When we first got married, we bought a king size bed because we knew we would want our children to sleep with us. But when our son was born, our pediatrician told us to keep him in a crib in a different room.
We tried the crib. That’s how most people do it, right, at least in the U.S. We were scared of SIDS and also wanted to get enough sleep that we’d be able to function properly, too.
The crib just didn’t work for us. He was up so much throughout the night we became zombies. And it’s no wonder he didn’t take to it – we just weren’t committed to having him sleep there. How could we commit properly when it wasn’t our style of parenting?
Looking back, I regret how we tried to do things a certain way because we figured that’s how it was supposed to be done, when our instincts told us different.
We also tried to get our son to take a bottle, though we knew breastfeeding would be the main feeding method. After breastfeeding was established, we kept offering him bottles, thinking this would be a chance for Daddy to do some feeding.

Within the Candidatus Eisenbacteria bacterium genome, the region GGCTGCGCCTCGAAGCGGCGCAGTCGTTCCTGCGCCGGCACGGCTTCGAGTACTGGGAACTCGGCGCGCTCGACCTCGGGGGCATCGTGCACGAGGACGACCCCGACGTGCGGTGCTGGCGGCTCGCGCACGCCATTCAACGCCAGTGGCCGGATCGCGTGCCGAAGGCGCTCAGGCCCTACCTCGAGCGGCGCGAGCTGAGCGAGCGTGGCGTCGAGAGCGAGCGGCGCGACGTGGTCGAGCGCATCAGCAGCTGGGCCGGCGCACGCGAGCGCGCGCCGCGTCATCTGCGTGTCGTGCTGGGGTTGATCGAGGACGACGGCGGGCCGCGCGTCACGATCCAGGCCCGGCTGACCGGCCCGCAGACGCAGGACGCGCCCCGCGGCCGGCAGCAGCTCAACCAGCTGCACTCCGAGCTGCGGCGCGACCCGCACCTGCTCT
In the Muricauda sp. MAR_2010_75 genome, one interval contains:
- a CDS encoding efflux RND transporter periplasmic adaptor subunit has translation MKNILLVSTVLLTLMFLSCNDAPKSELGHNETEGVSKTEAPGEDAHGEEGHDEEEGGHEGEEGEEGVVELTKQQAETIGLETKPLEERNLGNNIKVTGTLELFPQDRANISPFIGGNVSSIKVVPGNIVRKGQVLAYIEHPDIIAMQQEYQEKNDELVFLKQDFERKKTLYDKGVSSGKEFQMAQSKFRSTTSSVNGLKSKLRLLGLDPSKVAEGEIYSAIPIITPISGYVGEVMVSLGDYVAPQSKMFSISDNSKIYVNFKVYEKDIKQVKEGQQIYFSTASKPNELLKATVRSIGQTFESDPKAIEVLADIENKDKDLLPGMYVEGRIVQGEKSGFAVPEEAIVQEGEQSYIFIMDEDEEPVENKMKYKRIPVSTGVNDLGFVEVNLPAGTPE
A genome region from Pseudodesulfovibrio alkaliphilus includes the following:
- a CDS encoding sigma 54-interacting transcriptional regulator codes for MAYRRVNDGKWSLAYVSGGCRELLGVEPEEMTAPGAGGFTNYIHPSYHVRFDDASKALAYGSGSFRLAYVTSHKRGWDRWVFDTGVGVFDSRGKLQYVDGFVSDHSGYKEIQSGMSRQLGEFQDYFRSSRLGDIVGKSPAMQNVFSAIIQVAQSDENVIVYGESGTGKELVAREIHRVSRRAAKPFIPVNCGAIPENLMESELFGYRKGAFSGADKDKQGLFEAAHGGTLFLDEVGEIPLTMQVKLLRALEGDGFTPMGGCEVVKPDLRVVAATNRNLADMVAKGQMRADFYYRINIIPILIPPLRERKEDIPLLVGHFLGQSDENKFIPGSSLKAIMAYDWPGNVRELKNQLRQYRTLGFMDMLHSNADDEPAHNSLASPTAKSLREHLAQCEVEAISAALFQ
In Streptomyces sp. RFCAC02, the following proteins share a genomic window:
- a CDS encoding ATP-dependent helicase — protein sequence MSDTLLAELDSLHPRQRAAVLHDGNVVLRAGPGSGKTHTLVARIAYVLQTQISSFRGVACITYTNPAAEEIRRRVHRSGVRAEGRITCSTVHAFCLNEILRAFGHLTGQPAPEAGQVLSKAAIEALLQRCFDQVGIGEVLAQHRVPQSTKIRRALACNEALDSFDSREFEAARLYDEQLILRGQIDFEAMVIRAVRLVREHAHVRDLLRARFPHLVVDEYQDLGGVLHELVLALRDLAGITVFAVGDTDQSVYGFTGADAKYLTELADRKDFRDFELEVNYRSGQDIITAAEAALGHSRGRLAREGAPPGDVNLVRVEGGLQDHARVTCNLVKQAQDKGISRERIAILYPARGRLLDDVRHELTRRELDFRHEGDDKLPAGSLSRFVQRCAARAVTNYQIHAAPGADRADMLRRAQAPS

Turns out it just wasn’t necessary. And it caused problems. All the pumping to fill bottles that went unused led to an oversupply of milk that caused excruciating pain for Mommy. Daddy endured hours of misery trying to bottle feed a crying baby who desperately wanted to nurse.
Things would have been so much smoother if we had just listened to our instincts instead of following every bit of advice or standard operating protocol offered in the baby media.
Don’t get me wrong. This isn’t to say that you should dismiss medical advice when it comes to your child. And if you’re going to have your baby in bed with you, you’ve got to be diligent with precautions to ensure it’s a safe place for him or her to sleep.
What I want to say here is that you need to listen to your core beliefs when it comes to childcare. Understand your motivations for them. And have confidence in yourself as a parent. It will go a long way toward creating a happy home.